Web Date: July 28, 2014
Sugar Mimic Helps Embryonic Stem Cells Develop Toward Nerve Cells
Long chains of sugars dangle from proteins on the surface of embryonic stem cells and play an important role in how the cells develop into specific cell types. Researchers have now synthesized a molecular mimic of these sugar-decorated proteins that helps direct mouse embryonic stem cells down the path toward nerve cells (J. Am. Chem. Soc. 2014, DOI: 10.1021/ja505012a). The researchers hope others can easily adopt the method to explore how these cell surface sugars influence stem cell differentiation.
As an embryo develops, different growth factors flood the area around stem cells, serving as cues for the cells to differentiate into specific tissue types. These growth factors bind to cell surface receptors that then trigger internal biochemical pathways responsible for setting the stem cell’s fate. Scientists want to mimic this process to control how stem cells differentiate in the lab. However, some growth factors, such as fibroblast growth factor 2 (FGF2), don’t simply bind to a surface receptor. To trigger differentiation, these growth factors also must bind to sugars attached to proteins called proteoglycans.
Unfortunately, researchers currently have few ways to systematically test how these sugars affect stem cell signaling. Ideally, scientists would like to make the cells display particular sugar chains to study their effects on differentiation. But engineering the sugars displayed on stem cells is not an easy task.
The team wanted these mimics to carry heparan sulfate, which are chains of repeating disaccharide units speckled with different patterns of sulfate groups. It is difficult to synthesize these long chains and get specific sulfate patterns, so the researchers purchased 17 disaccharide units prepared by degrading the natural sugar chains. They attached each disaccharide to a polyacrylamide polymer containing a fluorescent tag. They then measured the relative affinity between FGF2 and each mimic through a fluorescence assay.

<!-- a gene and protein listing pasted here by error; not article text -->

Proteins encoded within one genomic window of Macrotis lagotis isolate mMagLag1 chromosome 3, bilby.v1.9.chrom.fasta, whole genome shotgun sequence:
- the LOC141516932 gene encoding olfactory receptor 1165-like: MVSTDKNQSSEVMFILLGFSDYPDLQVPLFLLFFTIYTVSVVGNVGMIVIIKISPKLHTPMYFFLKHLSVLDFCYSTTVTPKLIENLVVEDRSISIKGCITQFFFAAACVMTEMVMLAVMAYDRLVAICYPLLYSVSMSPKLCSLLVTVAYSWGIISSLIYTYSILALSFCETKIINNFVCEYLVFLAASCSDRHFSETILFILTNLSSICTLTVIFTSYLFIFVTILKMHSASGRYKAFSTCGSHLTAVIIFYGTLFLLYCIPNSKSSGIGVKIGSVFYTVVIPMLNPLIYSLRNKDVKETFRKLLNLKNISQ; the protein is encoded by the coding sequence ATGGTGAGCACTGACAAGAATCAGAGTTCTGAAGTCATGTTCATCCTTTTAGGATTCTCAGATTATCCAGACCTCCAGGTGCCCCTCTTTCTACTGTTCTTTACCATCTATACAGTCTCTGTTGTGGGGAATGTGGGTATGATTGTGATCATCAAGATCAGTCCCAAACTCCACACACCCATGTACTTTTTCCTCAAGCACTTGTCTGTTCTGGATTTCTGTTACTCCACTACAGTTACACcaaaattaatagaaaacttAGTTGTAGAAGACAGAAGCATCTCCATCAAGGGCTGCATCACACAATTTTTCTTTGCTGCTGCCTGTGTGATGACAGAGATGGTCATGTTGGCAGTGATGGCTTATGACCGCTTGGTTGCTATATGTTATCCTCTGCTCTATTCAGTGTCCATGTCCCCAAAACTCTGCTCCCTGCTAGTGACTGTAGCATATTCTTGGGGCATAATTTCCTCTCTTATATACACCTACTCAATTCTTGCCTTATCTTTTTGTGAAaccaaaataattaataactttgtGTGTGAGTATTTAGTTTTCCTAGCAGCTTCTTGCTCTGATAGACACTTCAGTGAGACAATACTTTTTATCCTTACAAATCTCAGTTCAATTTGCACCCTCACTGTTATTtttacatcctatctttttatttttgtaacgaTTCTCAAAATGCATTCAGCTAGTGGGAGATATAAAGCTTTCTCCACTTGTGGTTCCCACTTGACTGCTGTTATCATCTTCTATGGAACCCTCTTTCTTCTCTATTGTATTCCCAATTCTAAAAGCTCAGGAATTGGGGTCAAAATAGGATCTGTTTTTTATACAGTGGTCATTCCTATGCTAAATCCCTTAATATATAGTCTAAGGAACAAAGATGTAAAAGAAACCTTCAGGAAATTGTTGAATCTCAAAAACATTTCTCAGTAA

To test the mimic with the strongest affinity in mouse embryonic stem cells, the team added a phospholipid tail to the molecule so it would slip into the cells’ membranes. They added the lipid-labeled molecule to cells engineered to lack heparan sulfate. That meant that the proteoglycan mimic was the only sugar-containing structure to help FGF2 induce differentiation.
After six days, cells treated with the growth factor and the mimics changed into a neural rosette, a structure that forms when stem cells become precursors to nerve cells. The number of rosettes increased when cells were treated with more mimic. Untreated cells did not differentiate.
Godula says that one advantage of the method is its temporal control. The mimics disappear within hours when the cells naturally refresh their membranes. He hopes to design other molecules that stimulate particular differentiation pathways.
Stem cell researchers needed this new technology to allow them to engineer the sulfated sugars on cell surfaces, says Catherine L. R. Merry of the University of Manchester, in England. She wonders if the approach will work with growth factors that interact with longer sugar chains. A method to add sugars to the stem cell surface could reduce the cost of tissue engineering or stem cell therapy, Merry adds, because companies could induce differentiation using smaller amounts of expensive growth factors.
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